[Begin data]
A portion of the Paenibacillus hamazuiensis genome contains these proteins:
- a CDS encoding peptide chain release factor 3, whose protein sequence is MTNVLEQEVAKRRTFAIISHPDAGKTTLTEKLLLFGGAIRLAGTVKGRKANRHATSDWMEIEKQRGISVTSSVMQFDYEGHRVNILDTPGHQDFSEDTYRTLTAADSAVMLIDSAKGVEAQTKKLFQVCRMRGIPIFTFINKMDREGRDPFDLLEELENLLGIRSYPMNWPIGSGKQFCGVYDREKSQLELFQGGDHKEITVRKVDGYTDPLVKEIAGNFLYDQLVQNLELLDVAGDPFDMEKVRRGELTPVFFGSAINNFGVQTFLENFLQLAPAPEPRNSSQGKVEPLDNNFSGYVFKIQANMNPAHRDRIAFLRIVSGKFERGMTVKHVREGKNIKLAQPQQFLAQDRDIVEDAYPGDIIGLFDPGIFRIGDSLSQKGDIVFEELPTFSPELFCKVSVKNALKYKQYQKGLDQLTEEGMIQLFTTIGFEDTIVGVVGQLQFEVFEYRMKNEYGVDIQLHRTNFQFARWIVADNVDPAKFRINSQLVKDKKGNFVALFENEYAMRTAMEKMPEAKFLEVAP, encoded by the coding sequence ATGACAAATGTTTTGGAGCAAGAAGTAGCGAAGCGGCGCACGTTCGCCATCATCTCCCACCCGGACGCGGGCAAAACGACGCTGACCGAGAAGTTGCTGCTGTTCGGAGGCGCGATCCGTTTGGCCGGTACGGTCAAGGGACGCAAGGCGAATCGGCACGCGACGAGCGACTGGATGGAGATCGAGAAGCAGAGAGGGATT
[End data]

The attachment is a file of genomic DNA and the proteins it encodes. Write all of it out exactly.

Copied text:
A portion of the Paenibacillus hamazuiensis genome contains these proteins:
- a CDS encoding peptide chain release factor 3, whose protein sequence is MTNVLEQEVAKRRTFAIISHPDAGKTTLTEKLLLFGGAIRLAGTVKGRKANRHATSDWMEIEKQRGISVTSSVMQFDYEGHRVNILDTPGHQDFSEDTYRTLTAADSAVMLIDSAKGVEAQTKKLFQVCRMRGIPIFTFINKMDREGRDPFDLLEELENLLGIRSYPMNWPIGSGKQFCGVYDREKSQLELFQGGDHKEITVRKVDGYTDPLVKEIAGNFLYDQLVQNLELLDVAGDPFDMEKVRRGELTPVFFGSAINNFGVQTFLENFLQLAPAPEPRNSSQGKVEPLDNNFSGYVFKIQANMNPAHRDRIAFLRIVSGKFERGMTVKHVREGKNIKLAQPQQFLAQDRDIVEDAYPGDIIGLFDPGIFRIGDSLSQKGDIVFEELPTFSPELFCKVSVKNALKYKQYQKGLDQLTEEGMIQLFTTIGFEDTIVGVVGQLQFEVFEYRMKNEYGVDIQLHRTNFQFARWIVADNVDPAKFRINSQLVKDKKGNFVALFENEYAMRTAMEKMPEAKFLEVAP, encoded by the coding sequence ATGACAAATGTTTTGGAGCAAGAAGTAGCGAAGCGGCGCACGTTCGCCATCATCTCCCACCCGGACGCGGGCAAAACGACGCTGACCGAGAAGTTGCTGCTGTTCGGAGGCGCGATCCGTTTGGCCGGTACGGTCAAGGGACGCAAGGCGAATCGGCACGCGACGAGCGACTGGATGGAGATCGAGAAGCAGAGAGGGATT